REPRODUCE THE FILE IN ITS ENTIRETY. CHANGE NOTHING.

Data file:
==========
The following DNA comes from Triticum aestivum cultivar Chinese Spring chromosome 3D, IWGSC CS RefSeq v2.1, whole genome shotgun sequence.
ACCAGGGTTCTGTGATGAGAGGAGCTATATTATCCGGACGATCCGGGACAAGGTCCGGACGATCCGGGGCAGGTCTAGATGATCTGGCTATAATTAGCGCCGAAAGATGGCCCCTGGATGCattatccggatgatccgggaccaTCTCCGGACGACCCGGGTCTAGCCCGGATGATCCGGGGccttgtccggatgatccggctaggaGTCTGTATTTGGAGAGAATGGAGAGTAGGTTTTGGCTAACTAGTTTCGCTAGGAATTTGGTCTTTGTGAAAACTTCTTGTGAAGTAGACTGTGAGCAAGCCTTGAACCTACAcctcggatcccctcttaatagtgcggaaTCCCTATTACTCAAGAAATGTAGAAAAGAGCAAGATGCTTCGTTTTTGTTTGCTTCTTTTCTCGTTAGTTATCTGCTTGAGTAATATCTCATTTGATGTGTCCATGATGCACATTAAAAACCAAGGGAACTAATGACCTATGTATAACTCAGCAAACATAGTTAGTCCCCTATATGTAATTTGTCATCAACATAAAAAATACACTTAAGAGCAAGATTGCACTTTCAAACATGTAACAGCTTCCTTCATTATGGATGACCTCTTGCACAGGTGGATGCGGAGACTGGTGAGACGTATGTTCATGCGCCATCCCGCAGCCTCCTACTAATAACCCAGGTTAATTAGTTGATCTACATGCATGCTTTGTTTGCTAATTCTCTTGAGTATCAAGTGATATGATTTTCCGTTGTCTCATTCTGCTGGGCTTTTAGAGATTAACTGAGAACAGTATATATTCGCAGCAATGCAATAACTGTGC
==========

The following DNA comes from Triticum aestivum cultivar Chinese Spring chromosome 3D, IWGSC CS RefSeq v2.1, whole genome shotgun sequence.
ACCAGGGTTCTGTGATGAGAGGAGCTATATTATCCGGACGATCCGGGACAAGGTCCGGACGATCCGGGGCAGGTCTAGATGATCTGGCTATAATTAGCGCCGAAAGATGGCCCCTGGATGCattatccggatgatccgggaccaTCTCCGGACGACCCGGGTCTAGCCCGGATGATCCGGGGccttgtccggatgatccggctaggaGTCTGTATTTGGAGAGAATGGAGAGTAGGTTTTGGCTAACTAGTTTCGCTAGGAATTTGGTCTTTGTGAAAACTTCTTGTGAAGTAGACTGTGAGCAAGCCTTGAACCTACAcctcggatcccctcttaatagtgcggaaTCCCTATTACTCAAGAAATGTAGAAAAGAGCAAGATGCTTCGTTTTTGTTTGCTTCTTTTCTCGTTAGTTATCTGCTTGAGTAATATCTCATTTGATGTGTCCATGATGCACATTAAAAACCAAGGGAACTAATGACCTATGTATAACTCAGCAAACATAGTTAGTCCCCTATATGTAATTTGTCATCAACATAAAAAATACACTTAAGAGCAAGATTGCACTTTCAAACATGTAACAGCTTCCTTCATTATGGATGACCTCTTGCACAGGTGGATGCGGAGACTGGTGAGACGTATGTTCATGCGCCATCCCGCAGCCTCCTACTAATAACCCAGGTTAATTAGTTGATCTACATGCATGCTTTGTTTGCTAATTCTCTTGAGTATCAAGTGATATGATTTTCCGTTGTCTCATTCTGCTGGGCTTTTAGAGATTAACTGAGAACAGTATATATTCGCAGCAATGCAATAACTGTGC